Tuesday, December 2, 2014

Q&A with author John A. Nagl

Lt. Col. John A. Nagl (Ret.) is the author of the new book Knife Fights: A Memoir of Modern War in Theory and Practice. He also has written Learning to Eat Soup with a Knife. Dr. Nagl served in the U.S. Army, and cowrote the U.S. Army and Marine Corps counterinsurgency manual. The former president of the Center for a New American Security, he is the headmaster of the Haverford School in Pennsylvania.

Q: Why did you decide to write this memoir, and why did you decide on “Knife Fights” as the title?

A: I wrote Knife Fights in order to capture the reasons the United States was so poorly prepared for the wars it has had to fight in this century, and to attempt to ensure both that we fight fewer wars in years to come—but fight them wisely and well. 

My motivation for those desires is my memory of the many good soldiers and innocent civilians who were killed in Iraq and Afghanistan as we painfully relearned lessons of previous counterinsurgency campaigns that we have intentionally forgotten in the years since we fought them.

“Knife Fights” is a reference both to my first book, Learning to Eat Soup with a Knife, and to the battles I fought on the ground in Iraq and in Washington to help us fight our counterinsurgency campaigns more effectively.

Q: You write that earlier in your career you decided to focus on counterinsurgency in your dissertation because it was “the kind of war that I thought was the most likely emerging challenge for American troops.” How successfully has the United States used counterinsurgency in Iraq and Afghanistan, and what has the impact been?

A: In the words of T.E. Lawrence, counterinsurgency campaigns are messy and slow, like eating soup with a knife. The campaigns in Iraq and Afghanistan have been slower and messier than most. After a horrible start to an unnecessary war, Iraq turned out better than we could have hoped--well enough that Vice President Joe Biden in February of 2010 predicted that Iraq “could be one of the great achievements of this administration.” 

Unfortunately, by failing to maintain a long-term American security presence in Iraq after 2011, the United States opened the door for the return of Al Qaeda to Iraq; AQI’s successor organization, the Islamic State in Iraq and Syria, now controls the western third of the country, ground over which I fought in 2004.

Afghanistan has also been a grinding, difficult campaign, now America’s longest ever. With the peaceful departure of President Karzai and his replacement by Ashraf Ghani, there is every chance for a long-term security agreement between the United States and Afghanistan that will prevent the return of the Taliban to control of that country and give the Afghan people the stable, democratic government they deserve. 

I very much hope that the administration is studying the lessons of the premature American withdrawal from Iraq and will not make those mistakes again in Afghanistan, whose people have already suffered so much.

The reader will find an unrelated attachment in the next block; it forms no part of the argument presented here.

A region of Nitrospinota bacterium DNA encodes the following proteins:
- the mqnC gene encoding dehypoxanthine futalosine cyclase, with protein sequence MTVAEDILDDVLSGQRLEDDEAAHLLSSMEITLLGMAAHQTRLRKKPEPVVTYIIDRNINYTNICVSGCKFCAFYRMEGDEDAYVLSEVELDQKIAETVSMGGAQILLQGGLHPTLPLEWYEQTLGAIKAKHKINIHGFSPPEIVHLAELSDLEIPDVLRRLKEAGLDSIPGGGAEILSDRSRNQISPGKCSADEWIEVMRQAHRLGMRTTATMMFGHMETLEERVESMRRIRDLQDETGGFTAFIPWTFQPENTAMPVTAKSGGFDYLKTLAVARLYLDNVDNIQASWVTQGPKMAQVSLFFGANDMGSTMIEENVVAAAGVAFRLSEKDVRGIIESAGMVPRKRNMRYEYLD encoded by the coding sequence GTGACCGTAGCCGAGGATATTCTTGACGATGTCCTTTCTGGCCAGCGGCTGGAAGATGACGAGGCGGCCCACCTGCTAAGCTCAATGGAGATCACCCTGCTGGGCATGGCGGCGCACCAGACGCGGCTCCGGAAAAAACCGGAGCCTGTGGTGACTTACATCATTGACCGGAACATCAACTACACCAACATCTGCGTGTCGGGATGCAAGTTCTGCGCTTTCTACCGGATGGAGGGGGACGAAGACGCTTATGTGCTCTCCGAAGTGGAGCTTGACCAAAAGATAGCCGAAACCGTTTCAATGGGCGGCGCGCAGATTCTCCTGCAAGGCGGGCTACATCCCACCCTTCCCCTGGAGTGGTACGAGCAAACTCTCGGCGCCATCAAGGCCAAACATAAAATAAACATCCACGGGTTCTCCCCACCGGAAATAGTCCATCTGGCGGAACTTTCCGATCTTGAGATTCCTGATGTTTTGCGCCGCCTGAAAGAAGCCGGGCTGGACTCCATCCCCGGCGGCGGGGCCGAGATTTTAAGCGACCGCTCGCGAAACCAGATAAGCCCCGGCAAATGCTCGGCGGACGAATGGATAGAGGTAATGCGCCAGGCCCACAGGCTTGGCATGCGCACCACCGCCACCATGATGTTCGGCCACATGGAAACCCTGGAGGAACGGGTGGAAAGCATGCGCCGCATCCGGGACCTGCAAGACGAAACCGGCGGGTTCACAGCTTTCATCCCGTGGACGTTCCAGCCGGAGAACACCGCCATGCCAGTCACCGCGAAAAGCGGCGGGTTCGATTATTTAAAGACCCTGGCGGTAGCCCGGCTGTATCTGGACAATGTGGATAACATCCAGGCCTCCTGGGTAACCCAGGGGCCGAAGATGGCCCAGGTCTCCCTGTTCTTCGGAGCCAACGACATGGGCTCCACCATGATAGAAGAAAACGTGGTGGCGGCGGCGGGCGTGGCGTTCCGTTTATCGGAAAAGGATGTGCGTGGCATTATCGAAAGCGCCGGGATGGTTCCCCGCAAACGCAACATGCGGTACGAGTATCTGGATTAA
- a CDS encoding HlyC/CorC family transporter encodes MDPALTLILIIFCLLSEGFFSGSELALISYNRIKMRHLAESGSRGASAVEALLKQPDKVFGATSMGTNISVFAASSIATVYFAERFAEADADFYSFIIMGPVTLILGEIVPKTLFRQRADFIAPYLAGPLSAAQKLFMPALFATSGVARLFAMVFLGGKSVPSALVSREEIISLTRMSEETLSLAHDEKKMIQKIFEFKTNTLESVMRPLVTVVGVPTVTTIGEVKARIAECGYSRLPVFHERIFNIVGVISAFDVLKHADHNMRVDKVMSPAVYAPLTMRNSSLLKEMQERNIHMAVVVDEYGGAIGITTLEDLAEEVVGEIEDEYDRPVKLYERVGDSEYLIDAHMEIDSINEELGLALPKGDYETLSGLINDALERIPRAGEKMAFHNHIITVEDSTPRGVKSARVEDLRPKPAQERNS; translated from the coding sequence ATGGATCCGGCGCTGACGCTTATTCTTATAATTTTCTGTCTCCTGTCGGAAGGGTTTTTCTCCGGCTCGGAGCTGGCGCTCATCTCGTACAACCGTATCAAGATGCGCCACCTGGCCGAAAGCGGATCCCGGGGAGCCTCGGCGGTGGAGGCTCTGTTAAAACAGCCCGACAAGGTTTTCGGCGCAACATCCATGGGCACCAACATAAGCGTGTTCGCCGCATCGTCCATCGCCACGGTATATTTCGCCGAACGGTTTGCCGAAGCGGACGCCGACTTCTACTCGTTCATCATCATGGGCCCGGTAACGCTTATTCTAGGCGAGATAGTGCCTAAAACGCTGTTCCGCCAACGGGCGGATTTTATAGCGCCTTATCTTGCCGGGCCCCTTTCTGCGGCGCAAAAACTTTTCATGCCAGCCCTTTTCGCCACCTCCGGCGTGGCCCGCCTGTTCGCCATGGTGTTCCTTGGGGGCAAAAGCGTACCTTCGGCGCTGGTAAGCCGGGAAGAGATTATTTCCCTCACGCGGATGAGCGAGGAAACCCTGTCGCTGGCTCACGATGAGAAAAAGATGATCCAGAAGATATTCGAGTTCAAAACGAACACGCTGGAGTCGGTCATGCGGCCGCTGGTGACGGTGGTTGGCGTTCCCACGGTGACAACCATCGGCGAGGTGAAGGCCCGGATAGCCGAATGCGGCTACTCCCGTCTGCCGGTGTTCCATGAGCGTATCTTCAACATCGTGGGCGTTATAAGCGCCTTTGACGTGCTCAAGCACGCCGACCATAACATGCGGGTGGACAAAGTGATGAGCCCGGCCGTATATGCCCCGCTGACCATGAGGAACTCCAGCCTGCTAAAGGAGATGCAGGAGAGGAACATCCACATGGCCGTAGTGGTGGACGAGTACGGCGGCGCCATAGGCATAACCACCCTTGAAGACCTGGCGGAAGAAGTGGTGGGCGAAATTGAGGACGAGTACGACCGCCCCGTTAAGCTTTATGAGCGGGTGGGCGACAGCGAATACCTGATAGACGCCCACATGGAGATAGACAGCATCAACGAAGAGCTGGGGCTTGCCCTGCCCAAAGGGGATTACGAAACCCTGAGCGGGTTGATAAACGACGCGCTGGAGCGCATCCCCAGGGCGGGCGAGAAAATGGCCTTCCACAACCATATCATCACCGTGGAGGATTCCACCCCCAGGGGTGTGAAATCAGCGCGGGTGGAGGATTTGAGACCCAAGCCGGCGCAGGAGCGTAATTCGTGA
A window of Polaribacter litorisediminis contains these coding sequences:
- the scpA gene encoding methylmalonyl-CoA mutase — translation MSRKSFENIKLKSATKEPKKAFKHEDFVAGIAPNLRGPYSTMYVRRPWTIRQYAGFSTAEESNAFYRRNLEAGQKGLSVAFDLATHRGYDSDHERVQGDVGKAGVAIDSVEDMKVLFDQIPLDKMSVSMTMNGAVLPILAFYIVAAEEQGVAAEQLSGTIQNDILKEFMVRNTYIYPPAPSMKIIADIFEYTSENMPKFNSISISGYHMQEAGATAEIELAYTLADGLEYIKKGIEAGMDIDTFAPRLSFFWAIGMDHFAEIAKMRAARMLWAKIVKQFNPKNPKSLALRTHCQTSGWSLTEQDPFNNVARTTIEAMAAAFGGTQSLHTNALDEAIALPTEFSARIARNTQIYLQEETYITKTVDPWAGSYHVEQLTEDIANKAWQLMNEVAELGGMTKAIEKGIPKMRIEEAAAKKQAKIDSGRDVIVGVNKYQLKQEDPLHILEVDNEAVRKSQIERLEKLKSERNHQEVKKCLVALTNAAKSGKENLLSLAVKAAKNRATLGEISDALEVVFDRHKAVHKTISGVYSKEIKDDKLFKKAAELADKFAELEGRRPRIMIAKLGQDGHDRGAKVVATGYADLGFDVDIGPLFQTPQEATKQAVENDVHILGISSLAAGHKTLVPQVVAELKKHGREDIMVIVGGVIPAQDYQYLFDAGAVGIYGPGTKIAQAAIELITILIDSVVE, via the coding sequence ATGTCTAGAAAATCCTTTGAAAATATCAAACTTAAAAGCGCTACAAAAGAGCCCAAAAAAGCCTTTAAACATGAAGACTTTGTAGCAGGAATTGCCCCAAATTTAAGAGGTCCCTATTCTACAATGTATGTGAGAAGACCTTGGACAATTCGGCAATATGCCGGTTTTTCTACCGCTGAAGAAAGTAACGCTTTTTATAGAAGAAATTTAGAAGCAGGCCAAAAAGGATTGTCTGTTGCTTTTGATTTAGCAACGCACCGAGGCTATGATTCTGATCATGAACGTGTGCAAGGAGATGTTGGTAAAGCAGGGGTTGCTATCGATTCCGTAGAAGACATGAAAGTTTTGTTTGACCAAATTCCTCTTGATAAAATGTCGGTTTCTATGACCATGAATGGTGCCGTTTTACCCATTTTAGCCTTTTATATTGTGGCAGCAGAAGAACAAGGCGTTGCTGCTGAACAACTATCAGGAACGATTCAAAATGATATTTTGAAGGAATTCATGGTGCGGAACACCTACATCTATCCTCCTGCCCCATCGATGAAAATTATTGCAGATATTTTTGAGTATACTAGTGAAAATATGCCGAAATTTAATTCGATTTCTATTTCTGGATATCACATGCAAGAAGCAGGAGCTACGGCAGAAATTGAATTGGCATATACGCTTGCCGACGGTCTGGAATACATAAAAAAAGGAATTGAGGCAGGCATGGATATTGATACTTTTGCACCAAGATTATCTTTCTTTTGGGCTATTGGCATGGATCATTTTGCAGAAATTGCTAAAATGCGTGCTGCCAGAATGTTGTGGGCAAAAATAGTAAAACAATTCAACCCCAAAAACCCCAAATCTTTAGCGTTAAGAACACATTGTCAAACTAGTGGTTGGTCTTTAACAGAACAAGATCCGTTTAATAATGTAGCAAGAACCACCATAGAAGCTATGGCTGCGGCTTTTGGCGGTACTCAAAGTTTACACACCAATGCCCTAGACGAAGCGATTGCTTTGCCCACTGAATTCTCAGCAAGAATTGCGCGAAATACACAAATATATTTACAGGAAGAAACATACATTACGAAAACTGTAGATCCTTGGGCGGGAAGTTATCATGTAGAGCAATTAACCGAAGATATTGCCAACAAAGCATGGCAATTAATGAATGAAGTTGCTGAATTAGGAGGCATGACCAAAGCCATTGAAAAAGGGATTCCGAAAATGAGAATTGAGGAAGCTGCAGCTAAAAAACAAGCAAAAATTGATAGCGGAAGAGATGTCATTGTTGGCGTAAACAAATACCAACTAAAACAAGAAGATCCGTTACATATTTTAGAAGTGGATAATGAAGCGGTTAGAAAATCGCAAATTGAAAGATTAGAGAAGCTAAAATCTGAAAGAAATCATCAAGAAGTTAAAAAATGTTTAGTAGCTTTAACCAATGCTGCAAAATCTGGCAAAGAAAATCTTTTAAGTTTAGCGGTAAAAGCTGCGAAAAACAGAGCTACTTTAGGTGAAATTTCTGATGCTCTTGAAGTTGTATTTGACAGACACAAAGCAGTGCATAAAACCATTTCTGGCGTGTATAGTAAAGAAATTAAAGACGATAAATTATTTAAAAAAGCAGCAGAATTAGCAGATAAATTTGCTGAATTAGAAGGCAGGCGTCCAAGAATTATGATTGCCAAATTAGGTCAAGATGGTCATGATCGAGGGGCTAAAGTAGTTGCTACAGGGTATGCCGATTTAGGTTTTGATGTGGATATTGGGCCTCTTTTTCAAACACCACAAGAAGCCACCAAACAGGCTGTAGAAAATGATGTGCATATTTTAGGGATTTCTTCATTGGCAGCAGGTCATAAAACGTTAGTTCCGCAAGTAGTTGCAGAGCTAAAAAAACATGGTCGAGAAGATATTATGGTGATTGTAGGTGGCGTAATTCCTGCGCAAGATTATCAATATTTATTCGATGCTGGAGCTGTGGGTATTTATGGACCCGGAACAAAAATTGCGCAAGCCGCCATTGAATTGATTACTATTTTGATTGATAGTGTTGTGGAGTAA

Q: As someone who’s studied and written about the lessons of Vietnam, how much do you think they are still playing a role in U.S. decision-making today?

A: Attempting to avoid the bitter memory of Vietnam was one of the major reasons the United States was so unprepared for counterinsurgency campaigns in Iraq and Afghanistan in the wake of September 11th. 

Unfortunately, those who do not remember their past are doomed to repeat it, and our Army had to painfully relearn how to conduct counterinsurgency 30 years after the end of the Vietnam War—lessons codified in the Army/Marine Corps Counterinsurgency Manual of 2006 that replaced one last updated at the end of the Vietnam War. It is essential that we not yet again forget those lessons and have to pay for them again in blood.

Q: You’re now serving as headmaster of the Haverford School near Philadelphia. How are you enjoying that, and what similarities and differences do you see compared with your previous responsibilities?

A: I feel enormously fortunate to be serving as the ninth Headmaster of The Haverford School, where every day I work with 250 faculty and staff to prepare 1000 boys for life.  

I enjoy managing a large enterprise and building a climate that encourages constant improvement and the creation of a culture of learning. I am pleased to be back in the classroom and on the lecture circuit, teaching and learning about American foreign policy. Most of all, I enjoy working with young people, helping them think about the purpose of their lives and how to best employ their considerable talents.
Q: Are you thinking of writing another book?

A: I’m currently running at a pace of a book every 20 years! Right now I’m enjoying being a part of discussions about American security policy at a number of great schools across America; I’ve spoken recently at West Point and Annapolis and am scheduled to visit Harvard, Tufts, Notre Dame, Duke, UVA, and Cal-Berkeley over the next few months.  I think my next book may be about being a Headmaster—watch for it in 2034!

Q: Anything else we should know?

A: The most important choices our nation makes are those concerning war and peace. We must learn from the mistakes of the past decade of war and ensure that we follow the instruction of Saint Augustine to never again fight a war without a plan to build a better peace in the aftermath. 

--Interview with Deborah Kalb. This Q&A also appears on www.hauntinglegacy.com.

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